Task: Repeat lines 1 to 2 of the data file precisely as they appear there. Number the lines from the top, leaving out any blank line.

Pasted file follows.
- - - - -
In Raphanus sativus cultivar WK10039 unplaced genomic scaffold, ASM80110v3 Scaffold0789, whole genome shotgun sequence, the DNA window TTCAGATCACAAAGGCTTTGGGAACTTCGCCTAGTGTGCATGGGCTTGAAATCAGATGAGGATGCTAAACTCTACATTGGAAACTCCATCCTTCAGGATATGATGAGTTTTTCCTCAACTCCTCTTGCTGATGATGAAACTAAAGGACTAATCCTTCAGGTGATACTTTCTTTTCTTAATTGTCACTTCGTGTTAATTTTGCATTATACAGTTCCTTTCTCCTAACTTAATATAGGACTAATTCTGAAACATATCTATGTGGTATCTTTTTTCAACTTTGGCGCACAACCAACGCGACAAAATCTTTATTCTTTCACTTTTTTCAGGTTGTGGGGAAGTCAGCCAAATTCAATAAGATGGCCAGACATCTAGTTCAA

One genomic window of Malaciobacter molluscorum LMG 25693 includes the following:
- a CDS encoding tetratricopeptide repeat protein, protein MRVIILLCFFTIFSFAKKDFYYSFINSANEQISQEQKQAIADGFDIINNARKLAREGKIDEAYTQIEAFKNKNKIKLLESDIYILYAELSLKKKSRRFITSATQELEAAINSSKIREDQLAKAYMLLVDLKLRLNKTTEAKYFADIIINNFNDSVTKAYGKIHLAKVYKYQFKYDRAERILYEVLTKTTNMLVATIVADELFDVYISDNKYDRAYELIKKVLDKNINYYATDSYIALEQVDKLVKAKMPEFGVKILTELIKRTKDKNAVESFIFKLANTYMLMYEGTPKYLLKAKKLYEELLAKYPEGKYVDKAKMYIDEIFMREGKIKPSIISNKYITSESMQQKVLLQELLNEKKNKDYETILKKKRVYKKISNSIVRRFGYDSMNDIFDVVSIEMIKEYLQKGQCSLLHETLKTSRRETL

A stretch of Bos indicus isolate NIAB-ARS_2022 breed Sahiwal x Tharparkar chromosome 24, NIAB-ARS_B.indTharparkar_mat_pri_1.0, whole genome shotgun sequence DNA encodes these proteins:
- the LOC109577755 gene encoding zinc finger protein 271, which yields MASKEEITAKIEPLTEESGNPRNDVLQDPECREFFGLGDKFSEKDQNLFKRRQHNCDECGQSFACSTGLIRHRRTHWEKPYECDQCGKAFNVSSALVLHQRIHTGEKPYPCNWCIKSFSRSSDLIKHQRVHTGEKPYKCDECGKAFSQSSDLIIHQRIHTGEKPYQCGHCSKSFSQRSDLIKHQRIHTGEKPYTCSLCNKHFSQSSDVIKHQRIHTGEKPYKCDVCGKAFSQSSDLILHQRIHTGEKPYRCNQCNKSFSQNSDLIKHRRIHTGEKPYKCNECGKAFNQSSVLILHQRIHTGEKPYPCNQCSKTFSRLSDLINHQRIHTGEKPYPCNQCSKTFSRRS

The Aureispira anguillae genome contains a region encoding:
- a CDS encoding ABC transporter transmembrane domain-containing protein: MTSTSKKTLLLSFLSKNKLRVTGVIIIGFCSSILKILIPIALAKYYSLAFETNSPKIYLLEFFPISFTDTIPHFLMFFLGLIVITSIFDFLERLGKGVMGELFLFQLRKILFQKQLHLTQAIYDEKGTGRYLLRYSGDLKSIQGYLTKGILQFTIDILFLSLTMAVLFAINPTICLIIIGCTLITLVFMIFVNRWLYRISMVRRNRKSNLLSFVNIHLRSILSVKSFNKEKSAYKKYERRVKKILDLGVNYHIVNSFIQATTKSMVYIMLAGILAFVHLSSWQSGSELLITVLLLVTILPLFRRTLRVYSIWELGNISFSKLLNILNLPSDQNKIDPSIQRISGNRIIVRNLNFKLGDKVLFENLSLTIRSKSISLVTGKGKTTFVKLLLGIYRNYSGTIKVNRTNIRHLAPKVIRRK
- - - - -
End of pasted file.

In Raphanus sativus cultivar WK10039 unplaced genomic scaffold, ASM80110v3 Scaffold0789, whole genome shotgun sequence, the DNA window TTCAGATCACAAAGGCTTTGGGAACTTCGCCTAGTGTGCATGGGCTTGAAATCAGATGAGGATGCTAAACTCTACATTGGAAACTCCATCCTTCAGGATATGATGAGTTTTTCCTCAACTCCTCTTGCTGATGATGAAACTAAAGGACTAATCCTTCAGGTGATACTTTCTTTTCTTAATTGTCACTTCGTGTTAATTTTGCATTATACAGTTCCTTTCTCCTAACTTAATATAGGACTAATTCTGAAACATATCTATGTGGTATCTTTTTTCAACTTTGGCGCACAACCAACGCGACAAAATCTTTATTCTTTCACTTTTTTCAGGTTGTGGGGAAGTCAGCCAAATTCAATAAGATGGCCAGACATCTAGTTCAA

One genomic window of Malaciobacter molluscorum LMG 25693 includes the following: